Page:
Posted by: adventuressetravels | January 18, 2013

The Single-hander

wet Bowen harbor

Bowen

“Great to have ya hea mate!” Captain Nemo greeted me, his round face beaming.  With shaggy gunmetal grey hair, and a belly to match his face, and a Crocodile Dundee hat he was the archetypal Australian.

“I’m as happy as Larry ya made it, he drawled in his thick Australia Accent.  “Yer gonna love  Mareva.  She’s a beauty.   She’s been getting tired of being stuck here at anchor.  All she wants to do is stretch her sails and shake off the barnacles.  She’s made of 1,000 year old Australian Red Cedar,” Captain Nemo spoke with love and admiration   He went on to explain how the trees were protected and illegal to cut down – you couldn’t find boats made from it anymore.  He bubbled over with praise for his boat.  It had to be the most impressive yacht of all time not to mention the love of his life the way he described her.

Mareva was named after a Tahitian goddess, he told me, (though I have since learned it is actually a Tahitian girl’s name meaning canoes carrying gifts from one island to another).

We dinghied through Bowen’s run-down anchorage and I craned my neck to see my new home for the next few months.  As we approached a light-blue boat I tried to look at her with a sailor’s eyes, to see what made her so special.  I must not have known enough about sailing or been too used to sailing on catamarans.  Though the sloop looked like a nice boat, she didn’t stand out.  She didn’t look nearly large enough to be the 44-feet Captain Nemo said she was.

“She’s solid, not like these fancy new boats.  They’re all made out of plywood and fiberglass.  People pay millions of dollars for them but they are just flashy pieces of junk that break in a couple of years.”

Mareva was certainly solid.  The Captain had lived on her for more than 12-years and he just kept improving her.  Just 2-years earlier he had gone electronic and installed a chart-plotter.  He was an old-fashioned sailor.  You can’t trust electronic charts he told me and regaled me with a story about how a mistake in one had caused several boats to run aground on reefs in Papua New Guinea several years earlier.   So though he may have a GPS chart-plotter he always checked it with his charts.  People had been sailing with charts for centuries, they were tried and true.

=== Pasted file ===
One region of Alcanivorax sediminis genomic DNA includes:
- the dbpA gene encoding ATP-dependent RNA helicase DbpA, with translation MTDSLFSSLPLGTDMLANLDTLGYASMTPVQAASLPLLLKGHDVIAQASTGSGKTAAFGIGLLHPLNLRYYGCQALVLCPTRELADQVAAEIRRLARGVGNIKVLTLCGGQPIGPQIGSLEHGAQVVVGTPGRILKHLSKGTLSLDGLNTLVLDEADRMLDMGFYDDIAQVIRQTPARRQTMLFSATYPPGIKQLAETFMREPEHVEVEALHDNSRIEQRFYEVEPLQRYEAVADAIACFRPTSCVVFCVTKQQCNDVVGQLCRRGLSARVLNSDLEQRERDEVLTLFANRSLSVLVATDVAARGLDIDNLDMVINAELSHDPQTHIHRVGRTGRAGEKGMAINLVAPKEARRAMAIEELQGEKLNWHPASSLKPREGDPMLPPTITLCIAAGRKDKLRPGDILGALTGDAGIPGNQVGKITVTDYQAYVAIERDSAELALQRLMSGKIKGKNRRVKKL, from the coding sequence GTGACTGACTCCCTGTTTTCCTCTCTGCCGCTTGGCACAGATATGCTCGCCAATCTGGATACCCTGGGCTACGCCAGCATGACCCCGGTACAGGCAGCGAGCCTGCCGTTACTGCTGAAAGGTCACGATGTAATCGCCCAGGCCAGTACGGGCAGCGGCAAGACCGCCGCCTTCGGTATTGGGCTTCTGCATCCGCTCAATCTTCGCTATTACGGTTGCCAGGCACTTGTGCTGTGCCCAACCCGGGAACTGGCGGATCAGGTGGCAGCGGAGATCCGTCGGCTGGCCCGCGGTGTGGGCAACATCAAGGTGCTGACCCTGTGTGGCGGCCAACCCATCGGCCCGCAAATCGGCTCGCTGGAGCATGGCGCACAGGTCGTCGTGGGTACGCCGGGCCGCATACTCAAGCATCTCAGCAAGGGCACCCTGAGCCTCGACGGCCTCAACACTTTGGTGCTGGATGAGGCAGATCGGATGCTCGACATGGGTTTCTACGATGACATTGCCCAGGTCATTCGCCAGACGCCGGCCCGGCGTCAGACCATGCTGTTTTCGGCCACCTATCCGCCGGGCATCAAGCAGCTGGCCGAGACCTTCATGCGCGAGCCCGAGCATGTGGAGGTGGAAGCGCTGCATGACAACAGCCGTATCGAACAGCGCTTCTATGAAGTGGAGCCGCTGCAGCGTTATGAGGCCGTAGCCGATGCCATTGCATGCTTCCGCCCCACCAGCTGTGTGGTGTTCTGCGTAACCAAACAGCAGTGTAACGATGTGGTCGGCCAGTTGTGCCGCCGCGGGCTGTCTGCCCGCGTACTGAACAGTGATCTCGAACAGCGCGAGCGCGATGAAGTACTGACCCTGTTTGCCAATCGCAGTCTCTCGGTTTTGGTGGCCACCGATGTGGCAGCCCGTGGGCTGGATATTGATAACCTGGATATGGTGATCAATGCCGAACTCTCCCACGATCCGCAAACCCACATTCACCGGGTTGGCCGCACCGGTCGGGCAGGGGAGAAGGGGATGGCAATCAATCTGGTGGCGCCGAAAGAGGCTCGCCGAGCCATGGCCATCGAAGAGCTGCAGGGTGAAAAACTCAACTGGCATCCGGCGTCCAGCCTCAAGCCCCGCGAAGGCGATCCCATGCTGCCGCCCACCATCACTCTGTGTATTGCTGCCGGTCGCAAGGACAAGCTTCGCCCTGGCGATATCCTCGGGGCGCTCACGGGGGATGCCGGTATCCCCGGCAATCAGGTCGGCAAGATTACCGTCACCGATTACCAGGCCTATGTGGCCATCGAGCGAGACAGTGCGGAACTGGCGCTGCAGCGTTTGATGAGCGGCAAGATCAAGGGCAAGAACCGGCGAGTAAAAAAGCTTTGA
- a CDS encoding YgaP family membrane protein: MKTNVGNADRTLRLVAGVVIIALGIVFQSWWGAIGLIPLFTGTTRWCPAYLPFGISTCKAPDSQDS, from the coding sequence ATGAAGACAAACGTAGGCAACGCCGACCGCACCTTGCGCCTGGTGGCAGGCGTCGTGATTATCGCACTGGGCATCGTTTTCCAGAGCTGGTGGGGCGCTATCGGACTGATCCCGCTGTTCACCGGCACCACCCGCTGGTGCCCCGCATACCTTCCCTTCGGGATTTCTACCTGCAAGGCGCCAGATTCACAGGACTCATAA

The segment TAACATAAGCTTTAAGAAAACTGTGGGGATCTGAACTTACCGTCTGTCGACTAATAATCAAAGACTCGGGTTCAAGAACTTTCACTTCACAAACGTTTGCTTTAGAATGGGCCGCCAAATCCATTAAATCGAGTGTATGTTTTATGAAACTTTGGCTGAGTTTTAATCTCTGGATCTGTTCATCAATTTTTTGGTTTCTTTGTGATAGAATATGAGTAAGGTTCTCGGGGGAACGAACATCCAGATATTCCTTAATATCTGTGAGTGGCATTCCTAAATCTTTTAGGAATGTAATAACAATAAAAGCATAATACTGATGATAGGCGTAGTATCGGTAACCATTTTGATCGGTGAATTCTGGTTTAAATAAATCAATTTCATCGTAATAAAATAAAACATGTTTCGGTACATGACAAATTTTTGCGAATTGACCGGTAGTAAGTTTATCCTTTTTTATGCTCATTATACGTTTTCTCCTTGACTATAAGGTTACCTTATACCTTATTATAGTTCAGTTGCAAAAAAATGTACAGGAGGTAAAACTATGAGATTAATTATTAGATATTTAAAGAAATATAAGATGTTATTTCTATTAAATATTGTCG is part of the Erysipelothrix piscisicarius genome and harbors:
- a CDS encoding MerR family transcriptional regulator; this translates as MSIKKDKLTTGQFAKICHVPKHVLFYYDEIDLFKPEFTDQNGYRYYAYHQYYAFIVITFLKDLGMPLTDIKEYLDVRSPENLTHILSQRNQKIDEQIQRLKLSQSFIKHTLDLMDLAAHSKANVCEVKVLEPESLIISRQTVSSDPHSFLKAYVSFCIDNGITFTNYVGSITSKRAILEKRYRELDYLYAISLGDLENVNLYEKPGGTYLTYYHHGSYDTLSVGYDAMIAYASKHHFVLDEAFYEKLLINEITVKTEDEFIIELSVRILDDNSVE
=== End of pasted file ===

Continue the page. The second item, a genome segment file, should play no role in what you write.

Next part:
Mareva

Until recently he hadn’t used enough power even to need a generator – he had gotten all the energy he needed from his solar panels.  Now that he had a laptop he used it almost once a day, but he would much rather be self-reliant.

Whether or not he liked having someone sail with him, Nemo was a single-hander through and through.  He loved Mareva with more devotion than many people give to their spouse.  She wasn’t just a boat, she was a living being.  She liked some people and couldn’t stand others.  She had feelings, emotions, and
After all, I certainly am affected when a boat sinks more so than if it were merely an inanimate object.  But we will save that story for later.her own distinct personality.  Maybe I just haven’t spent enough time at sea to bond with a boat.  Perhaps I haven’t ingested enough salt water to relate to an object like that.  Though it may be that I’m headed in that direction.

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Responses

  1. Sally, interesting, really interesting…………..until the boat sinks, then it bacame scary. What???

  2. A photo of Nemo would have helped, though your word picture suggests he was not photogenic. Isn’t the question whether the boat liked you?

  3. I agree but he wouldn’t let people take pictures of him.


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